Have you heard about this plant? I didn’t think so! Miniature perennials with tiny flowers receive little publicity. One has to look hard to see them in the garden and even harder to find them at the nursery. So discreet are they that growers bulk them up with extra fertilizer in the hope that they will bloom impressively at retail so that shoppers will take notice.

Sisychrinum is a neat, tiny plant that grows in a spray-like bouquet. Its leaves and stems radiate from a center clump that doesn’t appear to grow very wide. Its miniature sword-like foliage resembles tiny fountains. When it blooms in early summer, the sun is not yet strong enough to fade the delicate-but-rich shade of violet-blue of its petals. This unusual color tone is accentuated by a sparkle of yellow in its center to enhance an already attractive flower.

I plant this beauty at the front of the border where it can be seen when strolling past the flower beds. Sadly, this is not a perennial that projects but I am certain that if I had the room to grow it in groves, then surely it would be noticed from far.

Unlike most perennials that are enhanced when grouped with others, I do not use this one in compositions. Its striking visual appearance allows it to take ownership of its spot in the garden so that it requires no other flowers around it. In spite of its diminutive dimensions, this perennial is a veritable specimen plant. It makes such a beautiful statement by itself that I am considering sprinkling several through out the garden beds, just as I did with Dicentra spectabilis.

This will be the third season that Sisychrinum will be growing in my garden. I cannot yet report if it is a perpetual perennial or if it will be short lived. No matter. If it dies after a few years, I will replace it with great pleasure because pleasure is what it has given me.


Vertical Garden Design

There is a new trend developing in horticulture. It is called vertical gardening and it refers to growing plants on walls, either in pots attached to a vertical surface, or directly planted into a growing medium that has been affixed to a wall. Before this new concept was introduced, a vertical garden referred to landscapes planted with design elements that drew the eye upward. Often, such elements help to make a small garden appear larger by tricking the visitor into gazing upward to avoid confronting the physical limits of a small space. Other times, they simply give the eye a rest from the unintended horizontalness that sometimes overtakes a garden’s design. Here is a photo of a bold colored garden arrangement, refreshing in its verticality.  In this composition, columnar evergreens introduce a vertical theme echoed by the spikes of the orange perennial, Kniphofia. The image, used here with written permission, was taken by Jordan Jackson who garden blogs at Metropolitan Gardens. The photo was taken in August 2009 in Regent’s Park at St Andrews Gate. in London. UK.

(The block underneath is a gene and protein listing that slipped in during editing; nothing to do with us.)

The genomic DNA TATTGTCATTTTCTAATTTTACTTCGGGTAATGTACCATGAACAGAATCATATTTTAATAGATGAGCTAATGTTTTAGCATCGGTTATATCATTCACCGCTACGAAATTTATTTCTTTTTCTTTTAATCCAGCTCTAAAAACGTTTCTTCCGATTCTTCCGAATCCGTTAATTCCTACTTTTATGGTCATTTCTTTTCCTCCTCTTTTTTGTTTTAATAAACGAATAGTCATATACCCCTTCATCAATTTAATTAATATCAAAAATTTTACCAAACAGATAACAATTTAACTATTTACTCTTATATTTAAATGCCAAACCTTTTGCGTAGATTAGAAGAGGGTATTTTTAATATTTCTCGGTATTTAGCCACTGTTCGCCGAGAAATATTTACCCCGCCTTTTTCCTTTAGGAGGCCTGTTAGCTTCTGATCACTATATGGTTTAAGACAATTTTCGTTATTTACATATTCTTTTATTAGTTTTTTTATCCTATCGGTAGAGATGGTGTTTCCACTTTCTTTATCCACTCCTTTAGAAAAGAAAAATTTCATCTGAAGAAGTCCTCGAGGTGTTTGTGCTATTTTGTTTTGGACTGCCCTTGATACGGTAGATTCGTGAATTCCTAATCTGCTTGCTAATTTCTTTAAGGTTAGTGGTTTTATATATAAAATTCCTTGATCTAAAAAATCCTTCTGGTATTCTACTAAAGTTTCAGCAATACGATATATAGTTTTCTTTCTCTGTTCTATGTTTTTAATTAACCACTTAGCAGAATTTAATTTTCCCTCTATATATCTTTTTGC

Gardening in Hard Clay Soil or the Importance of Being Stubborn

The last two homes I lived in were built on hard packed clay. Gardening was challenging. Unlike my colleagues who have made peace with nature and plant only what will grow in dry or wet clay, I was never prepared to compromise or surrender. I am flower deprived because my growing season is short. That’s why I was determined to plant everything on my wish list. Clay was not allowed to be an obstacle. I found a way to overcome the situation and now I grow whatever l like that will thrive in my zone.